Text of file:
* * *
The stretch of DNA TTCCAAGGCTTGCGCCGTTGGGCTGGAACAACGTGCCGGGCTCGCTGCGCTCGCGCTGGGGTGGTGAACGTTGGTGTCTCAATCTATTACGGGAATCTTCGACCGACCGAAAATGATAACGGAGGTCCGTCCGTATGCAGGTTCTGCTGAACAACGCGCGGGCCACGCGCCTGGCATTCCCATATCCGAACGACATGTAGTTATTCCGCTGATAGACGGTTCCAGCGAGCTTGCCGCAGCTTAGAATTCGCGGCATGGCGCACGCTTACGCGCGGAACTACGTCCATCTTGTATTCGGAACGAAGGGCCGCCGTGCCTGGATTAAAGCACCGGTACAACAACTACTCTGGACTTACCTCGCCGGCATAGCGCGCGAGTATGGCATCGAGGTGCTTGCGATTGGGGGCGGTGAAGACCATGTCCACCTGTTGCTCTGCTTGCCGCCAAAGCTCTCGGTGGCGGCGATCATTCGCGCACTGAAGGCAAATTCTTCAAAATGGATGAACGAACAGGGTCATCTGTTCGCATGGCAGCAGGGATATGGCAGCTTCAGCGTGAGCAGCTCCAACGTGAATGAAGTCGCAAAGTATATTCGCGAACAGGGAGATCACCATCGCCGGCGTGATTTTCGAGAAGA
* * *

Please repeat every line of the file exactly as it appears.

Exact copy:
The stretch of DNA TTCCAAGGCTTGCGCCGTTGGGCTGGAACAACGTGCCGGGCTCGCTGCGCTCGCGCTGGGGTGGTGAACGTTGGTGTCTCAATCTATTACGGGAATCTTCGACCGACCGAAAATGATAACGGAGGTCCGTCCGTATGCAGGTTCTGCTGAACAACGCGCGGGCCACGCGCCTGGCATTCCCATATCCGAACGACATGTAGTTATTCCGCTGATAGACGGTTCCAGCGAGCTTGCCGCAGCTTAGAATTCGCGGCATGGCGCACGCTTACGCGCGGAACTACGTCCATCTTGTATTCGGAACGAAGGGCCGCCGTGCCTGGATTAAAGCACCGGTACAACAACTACTCTGGACTTACCTCGCCGGCATAGCGCGCGAGTATGGCATCGAGGTGCTTGCGATTGGGGGCGGTGAAGACCATGTCCACCTGTTGCTCTGCTTGCCGCCAAAGCTCTCGGTGGCGGCGATCATTCGCGCACTGAAGGCAAATTCTTCAAAATGGATGAACGAACAGGGTCATCTGTTCGCATGGCAGCAGGGATATGGCAGCTTCAGCGTGAGCAGCTCCAACGTGAATGAAGTCGCAAAGTATATTCGCGAACAGGGAGATCACCATCGCCGGCGTGATTTTCGAGAAGA